The United States Supreme Court granted certiorari in Dunlop, sub nom, New Jersey v Usery, 427 US 909; 96 S Ct 3196; 49 L Ed 2d 1202 (1976), and vacated the judgment and remanded the case for further consideration in the light of National League of Cities v Usery, 426 US 833; 96 S Ct 2465; 49 L Ed 2d 245 (1976). In National League of Cities the Court held that the minimum wage and overtime provisions of the Fair Labor Standards Act may not constitutionally be applied to state and local government employees who are engaged in traditional governmental activities.

Thus, in Dunlop the Supreme Court, in effect, held that the lower court unconstitutionally applied the Fair Labor Standards Act to the defendant State of New Jersey. It did not deal with the lower court's interpretation of the provisions of the Fair Labor Standards Act. Consequently, the reasoning of the lower court in Dunlop, must continue to be used in interpreting the language found in the overtime provisions of the Michigan Act.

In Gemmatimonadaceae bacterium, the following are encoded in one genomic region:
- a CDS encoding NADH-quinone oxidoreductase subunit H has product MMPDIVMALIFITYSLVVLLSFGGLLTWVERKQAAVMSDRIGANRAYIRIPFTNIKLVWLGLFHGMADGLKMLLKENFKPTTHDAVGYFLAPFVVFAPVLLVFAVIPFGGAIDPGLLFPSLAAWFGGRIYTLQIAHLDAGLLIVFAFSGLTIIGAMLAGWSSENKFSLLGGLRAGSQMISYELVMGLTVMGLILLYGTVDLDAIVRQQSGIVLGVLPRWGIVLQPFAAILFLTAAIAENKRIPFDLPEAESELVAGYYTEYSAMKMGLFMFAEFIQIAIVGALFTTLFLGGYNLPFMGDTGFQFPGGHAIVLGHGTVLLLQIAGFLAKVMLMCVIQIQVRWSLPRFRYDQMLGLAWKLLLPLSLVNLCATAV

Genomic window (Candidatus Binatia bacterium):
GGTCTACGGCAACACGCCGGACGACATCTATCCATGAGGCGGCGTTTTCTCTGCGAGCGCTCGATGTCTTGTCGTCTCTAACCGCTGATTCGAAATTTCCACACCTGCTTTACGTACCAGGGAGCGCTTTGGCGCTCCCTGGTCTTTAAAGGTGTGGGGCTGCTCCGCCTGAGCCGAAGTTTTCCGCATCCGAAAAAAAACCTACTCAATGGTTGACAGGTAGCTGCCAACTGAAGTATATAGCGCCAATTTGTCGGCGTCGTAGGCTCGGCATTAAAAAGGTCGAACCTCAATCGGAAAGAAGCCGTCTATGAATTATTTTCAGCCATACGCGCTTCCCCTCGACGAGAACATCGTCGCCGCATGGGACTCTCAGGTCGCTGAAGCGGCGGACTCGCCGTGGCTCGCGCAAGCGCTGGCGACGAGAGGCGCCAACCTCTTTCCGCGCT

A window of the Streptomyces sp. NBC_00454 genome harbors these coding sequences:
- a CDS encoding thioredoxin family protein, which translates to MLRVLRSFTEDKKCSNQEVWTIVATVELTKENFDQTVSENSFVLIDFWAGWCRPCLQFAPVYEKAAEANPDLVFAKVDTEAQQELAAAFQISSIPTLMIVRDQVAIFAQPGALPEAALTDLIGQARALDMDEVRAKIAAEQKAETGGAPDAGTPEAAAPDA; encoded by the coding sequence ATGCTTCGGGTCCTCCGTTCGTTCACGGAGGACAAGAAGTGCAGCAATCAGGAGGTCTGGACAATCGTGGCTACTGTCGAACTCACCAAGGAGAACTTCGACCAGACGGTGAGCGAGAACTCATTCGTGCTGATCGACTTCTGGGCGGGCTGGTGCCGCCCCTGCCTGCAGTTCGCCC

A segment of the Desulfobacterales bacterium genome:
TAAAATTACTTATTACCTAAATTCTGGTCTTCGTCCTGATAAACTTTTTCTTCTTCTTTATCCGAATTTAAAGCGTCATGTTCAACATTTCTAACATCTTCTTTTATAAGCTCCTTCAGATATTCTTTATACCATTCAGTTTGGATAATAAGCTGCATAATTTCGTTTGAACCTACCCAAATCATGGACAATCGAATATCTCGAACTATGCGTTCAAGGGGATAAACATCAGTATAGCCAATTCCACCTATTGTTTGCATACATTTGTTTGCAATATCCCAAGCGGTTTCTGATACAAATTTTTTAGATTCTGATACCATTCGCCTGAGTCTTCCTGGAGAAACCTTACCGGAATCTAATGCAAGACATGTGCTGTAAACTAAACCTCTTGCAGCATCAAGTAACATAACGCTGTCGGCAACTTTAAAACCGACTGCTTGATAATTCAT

I, therefore, conclude as follows: The overtime pay to which employees are entitled under the Minimum Wage Law, and by virtue of Rule 1 of the Michigan Department of Labor's overtime compensation rules, (2) is figured on a time period basis which is called the 'workweek.' The 'workweek' means a regularly recurring period of 168 hours (7 consecutive days times 24 hours). They must be paid time and one-half their regular rates for all hours worked in excess of 40 hours. Since the 'workweek' is the time measure for computing overtime, overtime hours worked in one 'workweek' may not be offset against nonovertime work worked in another 'workweek'. In effect this means that hours worked overtime in a 'workweek' may not be included in an overage of a period longer than one 'workweek'. This is true regardless of whether they are paid daily, weekly, bi-weekly, monthly or on a piecework basis, or whether they work standard or swing shifts.